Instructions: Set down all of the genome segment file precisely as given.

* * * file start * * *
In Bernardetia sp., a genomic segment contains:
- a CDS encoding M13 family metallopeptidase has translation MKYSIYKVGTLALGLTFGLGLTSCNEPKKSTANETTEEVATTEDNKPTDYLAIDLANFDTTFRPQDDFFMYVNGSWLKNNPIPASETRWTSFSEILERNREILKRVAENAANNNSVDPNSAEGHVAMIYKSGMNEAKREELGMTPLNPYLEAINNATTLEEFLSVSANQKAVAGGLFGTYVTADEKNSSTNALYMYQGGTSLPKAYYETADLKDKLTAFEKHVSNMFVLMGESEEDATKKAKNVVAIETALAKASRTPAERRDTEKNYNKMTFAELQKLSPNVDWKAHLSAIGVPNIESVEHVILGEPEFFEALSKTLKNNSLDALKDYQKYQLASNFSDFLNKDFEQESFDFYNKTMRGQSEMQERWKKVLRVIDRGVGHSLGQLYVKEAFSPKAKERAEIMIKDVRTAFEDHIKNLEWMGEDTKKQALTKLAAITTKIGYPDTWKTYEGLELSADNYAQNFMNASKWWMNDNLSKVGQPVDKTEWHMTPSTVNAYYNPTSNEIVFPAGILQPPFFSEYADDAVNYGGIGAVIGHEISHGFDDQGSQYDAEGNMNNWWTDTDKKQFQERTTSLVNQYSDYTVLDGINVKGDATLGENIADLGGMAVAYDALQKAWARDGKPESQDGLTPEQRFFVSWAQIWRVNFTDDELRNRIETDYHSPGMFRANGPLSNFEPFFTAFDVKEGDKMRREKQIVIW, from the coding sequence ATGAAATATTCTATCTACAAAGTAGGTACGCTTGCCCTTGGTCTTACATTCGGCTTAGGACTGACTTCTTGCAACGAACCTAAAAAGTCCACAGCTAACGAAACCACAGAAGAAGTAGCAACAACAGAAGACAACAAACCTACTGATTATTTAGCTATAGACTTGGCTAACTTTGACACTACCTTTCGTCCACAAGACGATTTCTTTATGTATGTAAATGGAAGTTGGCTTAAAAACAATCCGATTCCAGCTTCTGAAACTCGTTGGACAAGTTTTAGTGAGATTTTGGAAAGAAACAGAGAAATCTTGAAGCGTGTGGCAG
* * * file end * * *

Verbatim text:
In Bernardetia sp., a genomic segment contains:
- a CDS encoding M13 family metallopeptidase has translation MKYSIYKVGTLALGLTFGLGLTSCNEPKKSTANETTEEVATTEDNKPTDYLAIDLANFDTTFRPQDDFFMYVNGSWLKNNPIPASETRWTSFSEILERNREILKRVAENAANNNSVDPNSAEGHVAMIYKSGMNEAKREELGMTPLNPYLEAINNATTLEEFLSVSANQKAVAGGLFGTYVTADEKNSSTNALYMYQGGTSLPKAYYETADLKDKLTAFEKHVSNMFVLMGESEEDATKKAKNVVAIETALAKASRTPAERRDTEKNYNKMTFAELQKLSPNVDWKAHLSAIGVPNIESVEHVILGEPEFFEALSKTLKNNSLDALKDYQKYQLASNFSDFLNKDFEQESFDFYNKTMRGQSEMQERWKKVLRVIDRGVGHSLGQLYVKEAFSPKAKERAEIMIKDVRTAFEDHIKNLEWMGEDTKKQALTKLAAITTKIGYPDTWKTYEGLELSADNYAQNFMNASKWWMNDNLSKVGQPVDKTEWHMTPSTVNAYYNPTSNEIVFPAGILQPPFFSEYADDAVNYGGIGAVIGHEISHGFDDQGSQYDAEGNMNNWWTDTDKKQFQERTTSLVNQYSDYTVLDGINVKGDATLGENIADLGGMAVAYDALQKAWARDGKPESQDGLTPEQRFFVSWAQIWRVNFTDDELRNRIETDYHSPGMFRANGPLSNFEPFFTAFDVKEGDKMRREKQIVIW, from the coding sequence ATGAAATATTCTATCTACAAAGTAGGTACGCTTGCCCTTGGTCTTACATTCGGCTTAGGACTGACTTCTTGCAACGAACCTAAAAAGTCCACAGCTAACGAAACCACAGAAGAAGTAGCAACAACAGAAGACAACAAACCTACTGATTATTTAGCTATAGACTTGGCTAACTTTGACACTACCTTTCGTCCACAAGACGATTTCTTTATGTATGTAAATGGAAGTTGGCTTAAAAACAATCCGATTCCAGCTTCTGAAACTCGTTGGACAAGTTTTAGTGAGATTTTGGAAAGAAACAGAGAAATCTTGAAGCGTGTGGCAG